We have learned that the U.S. EPA is about to announce a significant policy change regarding the way the agency sets national clean air standards.
The new approach will downgrade the role of EPA’s science advisers, who recently urged the agency to set tougher national clean air standards for soot and more recently for smog. Perhaps this is the ultimate Bush administration payback for the attempts by the science advisers to base clean air standards on science. (Which they are supposed to be).
EPA’s new approach will politicize the process for setting clean-air standards. It will boost the role of political appointees at the agency. (Yes, the same guys like Brian Mannix and Bill Werhum, who fought against significantly tougher clean-air standards for particle soot.)
This appears to be the first in a series of industry-friendly moves by the Bush EPA before the new Congress is installed.
The agency will adopt the strategy urged by the oil industry, which has sought for months to downgrade the influence of EPA’s science advisers as part of the industry strategy to prevent tougher clean-air requirements. Under this new approach, the science advisers will be permitted to comment on EPA “advanced notices” of proposed rules, just like anyone else. That’s a huge change from the status quo. Right now, the independent scientists have a far more active role as they interact frequently with EPA career scientists.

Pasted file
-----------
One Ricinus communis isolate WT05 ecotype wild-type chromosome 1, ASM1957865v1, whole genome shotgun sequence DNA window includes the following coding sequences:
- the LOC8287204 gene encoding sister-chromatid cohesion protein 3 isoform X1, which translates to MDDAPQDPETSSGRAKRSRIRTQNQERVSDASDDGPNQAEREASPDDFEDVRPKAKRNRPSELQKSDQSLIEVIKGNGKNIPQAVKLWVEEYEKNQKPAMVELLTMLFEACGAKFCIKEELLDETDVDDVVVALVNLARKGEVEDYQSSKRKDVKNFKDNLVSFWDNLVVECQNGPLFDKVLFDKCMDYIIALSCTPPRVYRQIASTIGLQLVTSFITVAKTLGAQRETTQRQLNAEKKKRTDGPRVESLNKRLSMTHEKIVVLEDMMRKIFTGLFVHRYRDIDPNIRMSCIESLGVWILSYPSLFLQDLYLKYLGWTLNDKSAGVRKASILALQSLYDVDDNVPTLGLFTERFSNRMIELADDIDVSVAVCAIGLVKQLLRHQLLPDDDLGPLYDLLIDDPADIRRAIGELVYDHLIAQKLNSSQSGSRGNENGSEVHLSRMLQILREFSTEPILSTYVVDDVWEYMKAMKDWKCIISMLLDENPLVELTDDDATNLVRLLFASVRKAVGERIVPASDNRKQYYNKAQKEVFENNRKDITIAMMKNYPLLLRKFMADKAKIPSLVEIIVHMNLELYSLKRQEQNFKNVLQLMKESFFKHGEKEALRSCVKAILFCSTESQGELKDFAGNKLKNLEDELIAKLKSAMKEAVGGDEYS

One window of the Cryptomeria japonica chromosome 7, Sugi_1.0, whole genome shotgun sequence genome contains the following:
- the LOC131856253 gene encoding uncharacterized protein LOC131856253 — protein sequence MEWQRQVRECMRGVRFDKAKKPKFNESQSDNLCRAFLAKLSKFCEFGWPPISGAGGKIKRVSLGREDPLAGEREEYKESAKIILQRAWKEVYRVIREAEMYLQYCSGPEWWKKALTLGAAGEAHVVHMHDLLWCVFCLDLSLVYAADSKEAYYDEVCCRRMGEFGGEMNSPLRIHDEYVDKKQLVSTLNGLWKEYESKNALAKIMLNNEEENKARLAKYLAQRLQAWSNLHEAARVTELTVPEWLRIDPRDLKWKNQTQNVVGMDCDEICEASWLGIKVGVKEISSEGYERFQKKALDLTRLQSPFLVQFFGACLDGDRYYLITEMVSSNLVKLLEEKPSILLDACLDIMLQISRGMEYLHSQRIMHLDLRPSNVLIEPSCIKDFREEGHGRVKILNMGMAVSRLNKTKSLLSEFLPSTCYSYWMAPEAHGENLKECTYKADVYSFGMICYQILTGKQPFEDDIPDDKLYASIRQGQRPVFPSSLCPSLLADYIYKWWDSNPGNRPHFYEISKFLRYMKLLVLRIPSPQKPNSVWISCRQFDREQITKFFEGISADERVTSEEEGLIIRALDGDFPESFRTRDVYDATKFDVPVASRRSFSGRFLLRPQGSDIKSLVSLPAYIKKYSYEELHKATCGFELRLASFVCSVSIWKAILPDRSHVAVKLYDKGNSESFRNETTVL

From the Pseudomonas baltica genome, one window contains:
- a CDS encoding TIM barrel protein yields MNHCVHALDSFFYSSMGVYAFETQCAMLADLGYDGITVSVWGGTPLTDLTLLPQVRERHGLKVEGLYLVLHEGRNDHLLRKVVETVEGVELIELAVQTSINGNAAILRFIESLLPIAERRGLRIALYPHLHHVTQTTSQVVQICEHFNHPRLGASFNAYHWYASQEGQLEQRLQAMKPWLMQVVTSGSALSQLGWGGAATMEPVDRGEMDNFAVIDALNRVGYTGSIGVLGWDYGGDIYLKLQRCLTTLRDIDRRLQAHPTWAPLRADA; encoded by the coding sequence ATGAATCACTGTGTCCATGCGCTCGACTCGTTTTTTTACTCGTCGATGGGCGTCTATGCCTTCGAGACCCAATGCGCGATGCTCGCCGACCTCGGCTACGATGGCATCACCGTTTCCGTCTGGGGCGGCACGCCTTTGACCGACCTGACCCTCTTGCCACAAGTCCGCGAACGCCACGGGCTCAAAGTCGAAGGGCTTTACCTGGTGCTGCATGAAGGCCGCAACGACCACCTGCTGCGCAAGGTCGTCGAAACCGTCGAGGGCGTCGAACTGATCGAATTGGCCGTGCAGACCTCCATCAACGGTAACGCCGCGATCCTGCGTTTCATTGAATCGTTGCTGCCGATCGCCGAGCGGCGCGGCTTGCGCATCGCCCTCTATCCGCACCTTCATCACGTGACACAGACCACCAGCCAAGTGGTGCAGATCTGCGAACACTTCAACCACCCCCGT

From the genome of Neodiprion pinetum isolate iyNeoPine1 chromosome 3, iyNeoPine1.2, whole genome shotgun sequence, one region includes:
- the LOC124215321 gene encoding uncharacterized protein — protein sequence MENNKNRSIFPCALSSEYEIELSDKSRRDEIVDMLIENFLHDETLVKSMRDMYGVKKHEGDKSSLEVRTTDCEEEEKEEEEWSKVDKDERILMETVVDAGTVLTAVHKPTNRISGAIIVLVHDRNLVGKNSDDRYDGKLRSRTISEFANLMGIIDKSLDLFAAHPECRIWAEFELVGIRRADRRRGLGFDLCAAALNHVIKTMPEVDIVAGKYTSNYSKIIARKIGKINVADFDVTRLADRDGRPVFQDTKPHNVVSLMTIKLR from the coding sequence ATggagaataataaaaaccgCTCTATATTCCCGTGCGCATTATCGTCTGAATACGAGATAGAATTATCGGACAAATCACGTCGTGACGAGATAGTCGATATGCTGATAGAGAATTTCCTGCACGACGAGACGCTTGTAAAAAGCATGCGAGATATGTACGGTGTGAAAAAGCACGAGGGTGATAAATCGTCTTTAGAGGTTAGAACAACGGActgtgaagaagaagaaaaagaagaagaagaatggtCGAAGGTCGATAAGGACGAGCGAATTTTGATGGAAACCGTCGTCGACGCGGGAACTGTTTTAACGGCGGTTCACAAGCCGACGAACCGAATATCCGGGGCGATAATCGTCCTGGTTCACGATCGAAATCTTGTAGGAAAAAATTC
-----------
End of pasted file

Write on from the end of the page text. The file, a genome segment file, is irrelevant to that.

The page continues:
We are told the biggest advocate for this change is Brian Mannix, the ex-Mercatus Center alum who, coincidentally, is married to Susan Dudley, the Bush administration’s nominee as White House regulatory czarina. (The oil industry is among the polluters that pours money into Mercatus.)
Background on the change in agency direction can be found at the bottom half of this page: http://www.epa.gov/ttn/naaqs/ Last June, Clean Air Watch and the American Lung Association argued in a public meeting against the plan promoted by the oil industry.
The oil industry recommendation is contained on page 71-76 of this document:
EPA is also about to release a staff assessment regarding lead. The lead smelting industry is arguing in favor of eliminating the standard altogether.